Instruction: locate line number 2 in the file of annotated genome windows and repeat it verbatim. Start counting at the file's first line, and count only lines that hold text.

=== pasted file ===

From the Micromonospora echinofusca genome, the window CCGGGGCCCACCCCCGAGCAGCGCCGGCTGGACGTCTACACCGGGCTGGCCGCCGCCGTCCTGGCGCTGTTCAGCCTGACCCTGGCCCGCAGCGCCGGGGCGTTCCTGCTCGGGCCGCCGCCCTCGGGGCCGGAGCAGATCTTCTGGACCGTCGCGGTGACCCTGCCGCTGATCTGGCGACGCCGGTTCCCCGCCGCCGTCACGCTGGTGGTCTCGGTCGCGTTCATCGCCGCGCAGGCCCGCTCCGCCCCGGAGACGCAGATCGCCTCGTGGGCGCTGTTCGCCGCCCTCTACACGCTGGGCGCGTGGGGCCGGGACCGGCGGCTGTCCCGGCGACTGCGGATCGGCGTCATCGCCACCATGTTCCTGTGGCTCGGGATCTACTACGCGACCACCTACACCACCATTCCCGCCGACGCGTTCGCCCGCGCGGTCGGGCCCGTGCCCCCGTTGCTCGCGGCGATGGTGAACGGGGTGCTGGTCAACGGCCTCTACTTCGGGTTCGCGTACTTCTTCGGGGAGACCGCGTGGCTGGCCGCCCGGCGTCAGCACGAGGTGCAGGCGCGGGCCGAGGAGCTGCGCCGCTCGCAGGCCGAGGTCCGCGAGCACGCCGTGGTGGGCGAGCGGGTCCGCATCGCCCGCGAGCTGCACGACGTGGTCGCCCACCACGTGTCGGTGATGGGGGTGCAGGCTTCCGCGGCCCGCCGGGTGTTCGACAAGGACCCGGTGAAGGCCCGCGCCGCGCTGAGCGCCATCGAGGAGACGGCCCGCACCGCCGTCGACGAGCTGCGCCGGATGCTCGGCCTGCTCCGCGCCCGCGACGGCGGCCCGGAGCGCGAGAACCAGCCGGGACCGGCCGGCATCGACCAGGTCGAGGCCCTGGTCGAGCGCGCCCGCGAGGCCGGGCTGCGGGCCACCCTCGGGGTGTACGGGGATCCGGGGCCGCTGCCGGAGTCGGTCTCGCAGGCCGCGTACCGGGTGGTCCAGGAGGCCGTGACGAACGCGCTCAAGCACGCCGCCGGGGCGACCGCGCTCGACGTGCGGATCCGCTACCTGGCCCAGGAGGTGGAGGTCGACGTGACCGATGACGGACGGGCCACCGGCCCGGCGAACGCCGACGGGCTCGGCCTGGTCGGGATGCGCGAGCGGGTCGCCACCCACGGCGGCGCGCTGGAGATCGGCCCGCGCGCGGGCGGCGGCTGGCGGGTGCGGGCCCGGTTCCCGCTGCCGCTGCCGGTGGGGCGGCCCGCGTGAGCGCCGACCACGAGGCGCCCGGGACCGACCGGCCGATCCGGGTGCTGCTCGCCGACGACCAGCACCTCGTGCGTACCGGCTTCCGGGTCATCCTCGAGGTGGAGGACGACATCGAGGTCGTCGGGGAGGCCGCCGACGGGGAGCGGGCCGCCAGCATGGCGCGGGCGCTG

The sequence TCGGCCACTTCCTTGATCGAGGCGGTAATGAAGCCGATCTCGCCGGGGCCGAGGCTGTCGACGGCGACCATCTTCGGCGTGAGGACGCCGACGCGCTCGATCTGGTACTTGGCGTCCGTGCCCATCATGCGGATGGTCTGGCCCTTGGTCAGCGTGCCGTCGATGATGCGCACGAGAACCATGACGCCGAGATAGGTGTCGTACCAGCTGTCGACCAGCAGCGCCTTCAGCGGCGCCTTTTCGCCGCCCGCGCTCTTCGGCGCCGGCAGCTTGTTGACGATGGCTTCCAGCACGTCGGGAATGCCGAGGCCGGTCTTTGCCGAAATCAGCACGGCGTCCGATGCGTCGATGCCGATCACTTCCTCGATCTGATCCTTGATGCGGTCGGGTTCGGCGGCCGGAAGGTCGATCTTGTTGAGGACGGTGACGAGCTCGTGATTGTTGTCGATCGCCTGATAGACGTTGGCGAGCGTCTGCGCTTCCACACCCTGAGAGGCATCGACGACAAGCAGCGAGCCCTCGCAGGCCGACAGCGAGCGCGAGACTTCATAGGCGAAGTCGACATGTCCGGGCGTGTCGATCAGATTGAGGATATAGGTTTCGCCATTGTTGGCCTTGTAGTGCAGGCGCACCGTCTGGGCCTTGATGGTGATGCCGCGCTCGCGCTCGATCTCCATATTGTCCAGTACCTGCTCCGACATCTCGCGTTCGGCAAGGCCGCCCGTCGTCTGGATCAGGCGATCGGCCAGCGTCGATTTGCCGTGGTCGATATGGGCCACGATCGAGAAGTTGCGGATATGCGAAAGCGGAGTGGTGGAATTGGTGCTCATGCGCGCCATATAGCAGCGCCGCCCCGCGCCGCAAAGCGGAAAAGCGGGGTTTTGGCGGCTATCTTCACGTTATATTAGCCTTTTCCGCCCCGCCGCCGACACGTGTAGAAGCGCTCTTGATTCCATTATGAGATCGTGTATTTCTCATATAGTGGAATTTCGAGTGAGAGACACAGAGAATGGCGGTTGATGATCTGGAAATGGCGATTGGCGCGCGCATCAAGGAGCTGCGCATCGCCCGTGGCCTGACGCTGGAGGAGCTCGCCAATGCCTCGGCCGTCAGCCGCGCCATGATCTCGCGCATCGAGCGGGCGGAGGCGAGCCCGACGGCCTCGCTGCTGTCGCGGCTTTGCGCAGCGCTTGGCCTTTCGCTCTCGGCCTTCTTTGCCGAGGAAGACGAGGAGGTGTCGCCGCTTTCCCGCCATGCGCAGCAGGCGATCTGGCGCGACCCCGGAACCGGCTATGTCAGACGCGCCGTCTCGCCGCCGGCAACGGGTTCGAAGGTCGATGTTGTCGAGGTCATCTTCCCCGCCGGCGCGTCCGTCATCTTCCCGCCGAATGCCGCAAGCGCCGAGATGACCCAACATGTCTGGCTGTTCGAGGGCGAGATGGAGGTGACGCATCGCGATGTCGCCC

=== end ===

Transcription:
The sequence TCGGCCACTTCCTTGATCGAGGCGGTAATGAAGCCGATCTCGCCGGGGCCGAGGCTGTCGACGGCGACCATCTTCGGCGTGAGGACGCCGACGCGCTCGATCTGGTACTTGGCGTCCGTGCCCATCATGCGGATGGTCTGGCCCTTGGTCAGCGTGCCGTCGATGATGCGCACGAGAACCATGACGCCGAGATAGGTGTCGTACCAGCTGTCGACCAGCAGCGCCTTCAGCGGCGCCTTTTCGCCGCCCGCGCTCTTCGGCGCCGGCAGCTTGTTGACGATGGCTTCCAGCACGTCGGGAATGCCGAGGCCGGTCTTTGCCGAAATCAGCACGGCGTCCGATGCGTCGATGCCGATCACTTCCTCGATCTGATCCTTGATGCGGTCGGGTTCGGCGGCCGGAAGGTCGATCTTGTTGAGGACGGTGACGAGCTCGTGATTGTTGTCGATCGCCTGATAGACGTTGGCGAGCGTCTGCGCTTCCACACCCTGAGAGGCATCGACGACAAGCAGCGAGCCCTCGCAGGCCGACAGCGAGCGCGAGACTTCATAGGCGAAGTCGACATGTCCGGGCGTGTCGATCAGATTGAGGATATAGGTTTCGCCATTGTTGGCCTTGTAGTGCAGGCGCACCGTCTGGGCCTTGATGGTGATGCCGCGCTCGCGCTCGATCTCCATATTGTCCAGTACCTGCTCCGACATCTCGCGTTCGGCAAGGCCGCCCGTCGTCTGGATCAGGCGATCGGCCAGCGTCGATTTGCCGTGGTCGATATGGGCCACGATCGAGAAGTTGCGGATATGCGAAAGCGGAGTGGTGGAATTGGTGCTCATGCGCGCCATATAGCAGCGCCGCCCCGCGCCGCAAAGCGGAAAAGCGGGGTTTTGGCGGCTATCTTCACGTTATATTAGCCTTTTCCGCCCCGCCGCCGACACGTGTAGAAGCGCTCTTGATTCCATTATGAGATCGTGTATTTCTCATATAGTGGAATTTCGAGTGAGAGACACAGAGAATGGCGGTTGATGATCTGGAAATGGCGATTGGCGCGCGCATCAAGGAGCTGCGCATCGCCCGTGGCCTGACGCTGGAGGAGCTCGCCAATGCCTCGGCCGTCAGCCGCGCCATGATCTCGCGCATCGAGCGGGCGGAGGCGAGCCCGACGGCCTCGCTGCTGTCGCGGCTTTGCGCAGCGCTTGGCCTTTCGCTCTCGGCCTTCTTTGCCGAGGAAGACGAGGAGGTGTCGCCGCTTTCCCGCCATGCGCAGCAGGCGATCTGGCGCGACCCCGGAACCGGCTATGTCAGACGCGCCGTCTCGCCGCCGGCAACGGGTTCGAAGGTCGATGTTGTCGAGGTCATCTTCCCCGCCGGCGCGTCCGTCATCTTCCCGCCGAATGCCGCAAGCGCCGAGATGACCCAACATGTCTGGCTGTTCGAGGGCGAGATGGAGGTGACGCATCGCGATGTCGCCC